Each day, hour, minute, and second, your heart is beating to a regular rhythm that provides life-giving oxygen, blood, and nutrients to your body. If something occurs to disrupt the normal heart rhythm, the effects can be fatal. A sudden arrhythmia death syndrome is a condition that affects the heart rhythm.
Sudden arrhythmia death syndrome (SADS) is a blanket term used to describe sudden disruptions in the heart rhythm, usually caused by a genetic or undiagnosed heart condition. This condition can be shocking because it typically occurs in young people who appear otherwise healthy and have no real abnormalities of the heart in terms of its shape.
An estimated 4,000 people under age 35 die from SADS each year, according to the SADS Foundation. Because many of these young people exhibited some warning signs prior to the tragic event, it’s important to know the signs and symptoms of a potential SADS case, which include:
- Family history—This is the most significant contributing factor to SADS. If a family member died from SADS, a child has a 50 percent likelihood of inheriting the condition, according to the SADS Foundation. This includes any family member who died under age 40 from an unexplained cardiac event.
- Fainting symptoms—Young people with SADS tend to experience an initial bout of fainting or seizure while exercising or after being startled. If your child has fainted for a largely unexplainable reason, such as when excited or happy, see your child’s physician.
- Chest pain or difficulty breathing—If your child experiences chest pain or trouble breathing during exercise, especially low-impact exercise, this can be a SADS warning sign. While children can experience shortness of breath, it should be appropriate to their level of activity. If he or she is breathing harder than anticipated, see your child’s physician.
What causes SADS?
Physician associate SADS with a number of causes. These include:
- Coronary artery spasm
- Electrolyte imbalances, such as low potassium or magnesium
- Idiopathic ventricular fibrillation
- Long QT syndrome, which causes 10 to 12 percent of sudden infant death syndrome (SIDS) cases, according to the SADS foundation. The “QT” refers to a heart rhythm reading on an EKG. A long QT reading can cause heart dysrhythmias that lead to SADS because the heart cannot beat properly.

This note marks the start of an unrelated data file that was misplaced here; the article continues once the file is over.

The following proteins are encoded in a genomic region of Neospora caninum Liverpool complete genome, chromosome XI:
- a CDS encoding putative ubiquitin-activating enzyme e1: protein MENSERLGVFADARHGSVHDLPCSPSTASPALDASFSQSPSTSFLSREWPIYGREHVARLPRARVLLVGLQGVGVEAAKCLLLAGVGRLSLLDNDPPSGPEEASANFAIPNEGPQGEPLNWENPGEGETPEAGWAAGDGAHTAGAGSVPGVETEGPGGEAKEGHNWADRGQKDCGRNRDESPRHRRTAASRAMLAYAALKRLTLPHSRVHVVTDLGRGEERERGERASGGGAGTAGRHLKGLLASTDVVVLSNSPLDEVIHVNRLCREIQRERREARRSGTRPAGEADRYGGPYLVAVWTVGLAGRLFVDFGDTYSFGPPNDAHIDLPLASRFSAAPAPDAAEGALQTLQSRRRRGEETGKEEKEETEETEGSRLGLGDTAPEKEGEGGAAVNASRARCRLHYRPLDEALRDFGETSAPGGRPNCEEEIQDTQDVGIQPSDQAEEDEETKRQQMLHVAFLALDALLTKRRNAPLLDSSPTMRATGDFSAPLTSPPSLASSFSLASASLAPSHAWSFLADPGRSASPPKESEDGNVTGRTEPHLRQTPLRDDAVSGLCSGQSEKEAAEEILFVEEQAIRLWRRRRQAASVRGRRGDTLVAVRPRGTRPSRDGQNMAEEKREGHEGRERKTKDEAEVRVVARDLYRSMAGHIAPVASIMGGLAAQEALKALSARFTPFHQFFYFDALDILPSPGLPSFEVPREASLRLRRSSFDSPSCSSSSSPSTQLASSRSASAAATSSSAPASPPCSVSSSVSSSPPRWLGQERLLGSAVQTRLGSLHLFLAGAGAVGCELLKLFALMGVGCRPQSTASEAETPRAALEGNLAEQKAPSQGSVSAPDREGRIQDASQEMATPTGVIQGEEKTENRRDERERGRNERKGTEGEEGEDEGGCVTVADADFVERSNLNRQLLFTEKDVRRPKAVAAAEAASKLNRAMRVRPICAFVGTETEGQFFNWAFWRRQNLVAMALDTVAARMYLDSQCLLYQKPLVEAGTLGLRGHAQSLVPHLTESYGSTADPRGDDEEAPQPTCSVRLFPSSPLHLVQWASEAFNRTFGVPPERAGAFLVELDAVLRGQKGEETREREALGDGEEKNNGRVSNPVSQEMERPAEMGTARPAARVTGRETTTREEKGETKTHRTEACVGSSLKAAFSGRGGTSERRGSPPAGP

- Taking certain medications
- Wolff-Parkinson-White syndrome
Treatments for SADS
If your child has been identified as being at risk for SADS, their primary care doctor will send them to see a pediatric cardiologist to get more information. That physician will determine how to decrease risk as well as if any treatment is necessary. For example, some patients may be advised to avoid extreme physical exertion, such as competitive sports. Others may be advised to take medications that promote regular heart rhythms, such as a beta-blocker or potassium supplements.
Children whose hearts have difficulty maintaining a steady and/or regular rhythm may require a pacemaker or automatic implantable defibrillator, which will “shock” the heart back into a regular rhythm if the heart goes out of rhythm.
Many schools and community organizations have installed automatic external defibrillators, or AEDs, in schools to assist young people and adults who may exhibit signs of a sudden cardiac event, such as loss of consciousness. When you go to a school and especially a sporting event, familiarize yourself with the location of these AEDs should they become necessary to use.
Reviewed by Dr. Sara Connolly, November 2019
- Sudden arrhythmia death syndromes (SADS) affect young and otherwise physically healthy people due to unexplained electrical imbalances in the heart.
- Family history and symptoms of fainting or chest pain upon exertion or excitement are warning signs of SADS.
- Many schools and community organizations have installed automatic external defibrillators, or AEDs.
- Cardiac arrhythmias can sometimes be diagnosed with a routine EKG (electrocardiogram). As of now, routine EKGs are not recommended during childhood unless there is a family history or unexplained cardiac event or personal history of fainting for unexplained reasons.